Last month, the company reported its first quarterly loss since 2015, fueled by the e-commerce slowdown and a massive write-down of its investment in the electric-vehicle startup Rivian Automotive. In a statement released last month with its earnings results, CEO Andy Jassy said the company was now focused on improving productivity.



The owner of a rural English pub says he was asked to change the bar’s name by a fashion magazine because of the village where it’s located: Vogue.

Mark Graham, who runs the Star Inn at Vogue, said he received a letter from British Vogue publisher Conde Nast, saying the name could “cause problems” because members of the public might confuse the two businesses.

He said the letter from Sabine Vandenbroucke, chief operating officer of Conde Nast Britain, asked if he would change the name, adding: “Please reply within seven days or we will take remedial action.”

Graham stood his ground.

“There’s always too much a case of the big boys trying to stomp on the little boys, and as soon as I realized what they were trying to do, I went ‘you’re not having me, my handsome,’” he told broadcaster ITV.

He sent a reply noting that the village, in Cornwall county about 250 miles (400 kilometers) southwest of London, is considerably older than the magazine, whose British edition was founded in 1916.

“I presume that at the time when you chose the name Vogue … you didn’t seek permission from the villagers of the real Vogue,” he wrote.

“In answer to your question whether we would change our name, it is a categorical NO.”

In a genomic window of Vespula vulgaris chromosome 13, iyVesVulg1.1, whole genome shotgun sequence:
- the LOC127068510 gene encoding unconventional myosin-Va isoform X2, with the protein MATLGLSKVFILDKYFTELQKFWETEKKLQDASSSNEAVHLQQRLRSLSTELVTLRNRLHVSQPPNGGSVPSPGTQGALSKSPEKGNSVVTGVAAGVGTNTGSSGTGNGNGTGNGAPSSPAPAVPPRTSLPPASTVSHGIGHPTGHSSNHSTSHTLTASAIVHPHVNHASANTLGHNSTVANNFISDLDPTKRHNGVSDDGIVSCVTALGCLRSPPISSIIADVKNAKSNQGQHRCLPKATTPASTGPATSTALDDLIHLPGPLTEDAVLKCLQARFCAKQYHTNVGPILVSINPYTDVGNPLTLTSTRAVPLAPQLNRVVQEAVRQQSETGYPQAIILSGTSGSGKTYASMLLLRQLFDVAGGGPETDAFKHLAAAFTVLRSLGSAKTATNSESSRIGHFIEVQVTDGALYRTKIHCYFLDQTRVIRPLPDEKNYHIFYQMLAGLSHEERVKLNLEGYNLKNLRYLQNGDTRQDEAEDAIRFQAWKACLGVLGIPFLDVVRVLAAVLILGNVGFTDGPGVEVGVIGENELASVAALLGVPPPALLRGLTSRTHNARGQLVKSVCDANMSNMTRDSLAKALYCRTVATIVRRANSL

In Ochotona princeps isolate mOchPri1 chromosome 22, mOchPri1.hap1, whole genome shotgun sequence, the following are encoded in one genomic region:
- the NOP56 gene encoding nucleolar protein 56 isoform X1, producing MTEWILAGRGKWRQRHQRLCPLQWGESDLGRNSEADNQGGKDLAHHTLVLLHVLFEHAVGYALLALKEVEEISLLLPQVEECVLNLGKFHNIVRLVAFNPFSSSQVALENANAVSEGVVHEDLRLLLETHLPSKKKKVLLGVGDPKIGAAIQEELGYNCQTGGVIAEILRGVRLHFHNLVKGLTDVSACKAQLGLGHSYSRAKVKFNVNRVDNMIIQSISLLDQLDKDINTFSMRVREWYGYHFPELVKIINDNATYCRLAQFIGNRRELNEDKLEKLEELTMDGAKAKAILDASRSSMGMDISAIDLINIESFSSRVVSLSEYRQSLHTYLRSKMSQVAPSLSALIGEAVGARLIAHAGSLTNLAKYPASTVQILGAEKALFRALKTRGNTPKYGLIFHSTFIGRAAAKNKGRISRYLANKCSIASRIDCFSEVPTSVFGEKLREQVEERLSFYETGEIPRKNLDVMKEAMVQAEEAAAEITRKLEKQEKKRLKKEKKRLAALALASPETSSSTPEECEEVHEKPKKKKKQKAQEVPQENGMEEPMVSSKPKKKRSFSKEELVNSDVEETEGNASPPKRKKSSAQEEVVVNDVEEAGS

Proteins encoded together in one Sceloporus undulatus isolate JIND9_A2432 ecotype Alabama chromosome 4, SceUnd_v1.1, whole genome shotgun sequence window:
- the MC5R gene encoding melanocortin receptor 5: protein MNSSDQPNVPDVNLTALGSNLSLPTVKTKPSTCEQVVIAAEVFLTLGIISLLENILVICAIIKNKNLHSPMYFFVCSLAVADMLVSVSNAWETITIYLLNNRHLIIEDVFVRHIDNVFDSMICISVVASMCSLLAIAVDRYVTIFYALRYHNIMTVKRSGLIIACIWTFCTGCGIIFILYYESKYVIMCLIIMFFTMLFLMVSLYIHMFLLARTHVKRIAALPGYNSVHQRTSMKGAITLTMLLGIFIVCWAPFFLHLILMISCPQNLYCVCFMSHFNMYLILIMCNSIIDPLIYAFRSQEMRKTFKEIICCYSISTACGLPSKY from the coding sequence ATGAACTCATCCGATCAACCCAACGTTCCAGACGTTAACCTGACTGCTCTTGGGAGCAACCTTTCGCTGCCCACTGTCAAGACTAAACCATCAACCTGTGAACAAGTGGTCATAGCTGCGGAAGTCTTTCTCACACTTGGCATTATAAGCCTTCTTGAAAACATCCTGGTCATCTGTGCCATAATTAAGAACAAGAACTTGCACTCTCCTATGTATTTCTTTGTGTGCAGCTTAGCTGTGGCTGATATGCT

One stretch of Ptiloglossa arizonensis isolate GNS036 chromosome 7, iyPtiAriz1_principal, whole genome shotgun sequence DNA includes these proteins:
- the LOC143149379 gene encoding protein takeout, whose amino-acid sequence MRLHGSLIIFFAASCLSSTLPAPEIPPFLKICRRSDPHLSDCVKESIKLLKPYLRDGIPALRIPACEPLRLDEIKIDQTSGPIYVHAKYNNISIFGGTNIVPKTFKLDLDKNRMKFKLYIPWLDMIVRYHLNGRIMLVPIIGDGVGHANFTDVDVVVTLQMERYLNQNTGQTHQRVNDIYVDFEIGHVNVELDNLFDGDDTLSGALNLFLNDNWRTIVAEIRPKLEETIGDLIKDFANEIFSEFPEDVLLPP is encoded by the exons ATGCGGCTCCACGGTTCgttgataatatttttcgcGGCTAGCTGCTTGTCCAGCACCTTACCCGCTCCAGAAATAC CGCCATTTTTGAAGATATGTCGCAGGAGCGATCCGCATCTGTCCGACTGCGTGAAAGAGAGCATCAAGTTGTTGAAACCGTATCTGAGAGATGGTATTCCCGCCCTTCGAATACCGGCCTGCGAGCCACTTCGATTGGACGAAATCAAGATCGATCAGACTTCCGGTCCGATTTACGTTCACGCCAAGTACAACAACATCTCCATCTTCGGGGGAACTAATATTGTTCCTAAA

Graham said that on Friday he received another letter from Conde Nast saying that it regularly monitors use of the name Vogue but acknowledging that “we did not need to send such a letter on this occasion.”


A Nepali Sherpa broke her own record as the most successful female climber of Mount Everest by reaching the summit of the world’s highest peak Thursday.

Lakpa Sherpa and several other climbers took advantage of favorable weather to reach the 8,849-meter (29,032-foot) summit early in the morning, her brother and expedition organizer Mingma Gelu said. He said she was in good health and was safely descending from the peak.

Sherpa, 48, never got a chance to get a formal education because she had to start earning a living by carrying climbing gear and supplies for trekkers. Thursday’s successful ascent was her 10th — the most times any woman has climbed Everest — and she has always said she wanted to inspire all women so they too can achieve their dreams.